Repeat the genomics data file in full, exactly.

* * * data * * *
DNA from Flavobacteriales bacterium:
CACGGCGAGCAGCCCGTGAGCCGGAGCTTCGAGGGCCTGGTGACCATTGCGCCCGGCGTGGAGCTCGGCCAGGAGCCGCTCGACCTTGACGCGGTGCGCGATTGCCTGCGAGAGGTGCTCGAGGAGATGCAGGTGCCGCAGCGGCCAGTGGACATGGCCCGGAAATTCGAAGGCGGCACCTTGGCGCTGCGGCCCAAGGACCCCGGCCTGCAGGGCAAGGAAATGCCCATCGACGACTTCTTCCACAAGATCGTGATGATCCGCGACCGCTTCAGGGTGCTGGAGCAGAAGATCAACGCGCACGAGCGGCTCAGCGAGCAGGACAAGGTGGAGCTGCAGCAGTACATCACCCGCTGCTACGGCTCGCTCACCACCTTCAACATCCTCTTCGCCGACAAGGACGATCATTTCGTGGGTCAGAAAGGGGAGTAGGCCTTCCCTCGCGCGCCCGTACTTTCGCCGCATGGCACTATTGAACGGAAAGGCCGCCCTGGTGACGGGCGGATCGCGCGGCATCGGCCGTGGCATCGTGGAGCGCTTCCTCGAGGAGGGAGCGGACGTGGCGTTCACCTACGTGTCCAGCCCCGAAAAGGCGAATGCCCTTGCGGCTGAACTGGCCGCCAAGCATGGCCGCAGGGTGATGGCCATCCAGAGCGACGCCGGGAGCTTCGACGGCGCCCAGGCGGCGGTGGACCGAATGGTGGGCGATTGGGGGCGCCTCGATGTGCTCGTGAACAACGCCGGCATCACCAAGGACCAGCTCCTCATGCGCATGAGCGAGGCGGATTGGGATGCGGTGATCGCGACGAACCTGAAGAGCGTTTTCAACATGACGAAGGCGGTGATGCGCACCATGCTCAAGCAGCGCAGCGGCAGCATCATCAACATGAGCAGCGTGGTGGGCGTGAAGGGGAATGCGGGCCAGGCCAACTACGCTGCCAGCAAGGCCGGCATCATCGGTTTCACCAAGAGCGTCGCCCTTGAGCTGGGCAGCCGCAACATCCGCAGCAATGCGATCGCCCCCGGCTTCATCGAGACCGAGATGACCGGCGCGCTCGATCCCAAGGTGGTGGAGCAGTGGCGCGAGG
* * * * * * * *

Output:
DNA from Flavobacteriales bacterium:
CACGGCGAGCAGCCCGTGAGCCGGAGCTTCGAGGGCCTGGTGACCATTGCGCCCGGCGTGGAGCTCGGCCAGGAGCCGCTCGACCTTGACGCGGTGCGCGATTGCCTGCGAGAGGTGCTCGAGGAGATGCAGGTGCCGCAGCGGCCAGTGGACATGGCCCGGAAATTCGAAGGCGGCACCTTGGCGCTGCGGCCCAAGGACCCCGGCCTGCAGGGCAAGGAAATGCCCATCGACGACTTCTTCCACAAGATCGTGATGATCCGCGACCGCTTCAGGGTGCTGGAGCAGAAGATCAACGCGCACGAGCGGCTCAGCGAGCAGGACAAGGTGGAGCTGCAGCAGTACATCACCCGCTGCTACGGCTCGCTCACCACCTTCAACATCCTCTTCGCCGACAAGGACGATCATTTCGTGGGTCAGAAAGGGGAGTAGGCCTTCCCTCGCGCGCCCGTACTTTCGCCGCATGGCACTATTGAACGGAAAGGCCGCCCTGGTGACGGGCGGATCGCGCGGCATCGGCCGTGGCATCGTGGAGCGCTTCCTCGAGGAGGGAGCGGACGTGGCGTTCACCTACGTGTCCAGCCCCGAAAAGGCGAATGCCCTTGCGGCTGAACTGGCCGCCAAGCATGGCCGCAGGGTGATGGCCATCCAGAGCGACGCCGGGAGCTTCGACGGCGCCCAGGCGGCGGTGGACCGAATGGTGGGCGATTGGGGGCGCCTCGATGTGCTCGTGAACAACGCCGGCATCACCAAGGACCAGCTCCTCATGCGCATGAGCGAGGCGGATTGGGATGCGGTGATCGCGACGAACCTGAAGAGCGTTTTCAACATGACGAAGGCGGTGATGCGCACCATGCTCAAGCAGCGCAGCGGCAGCATCATCAACATGAGCAGCGTGGTGGGCGTGAAGGGGAATGCGGGCCAGGCCAACTACGCTGCCAGCAAGGCCGGCATCATCGGTTTCACCAAGAGCGTCGCCCTTGAGCTGGGCAGCCGCAACATCCGCAGCAATGCGATCGCCCCCGGCTTCATCGAGACCGAGATGACCGGCGCGCTCGATCCCAAGGTGGTGGAGCAGTGGCGCGAGG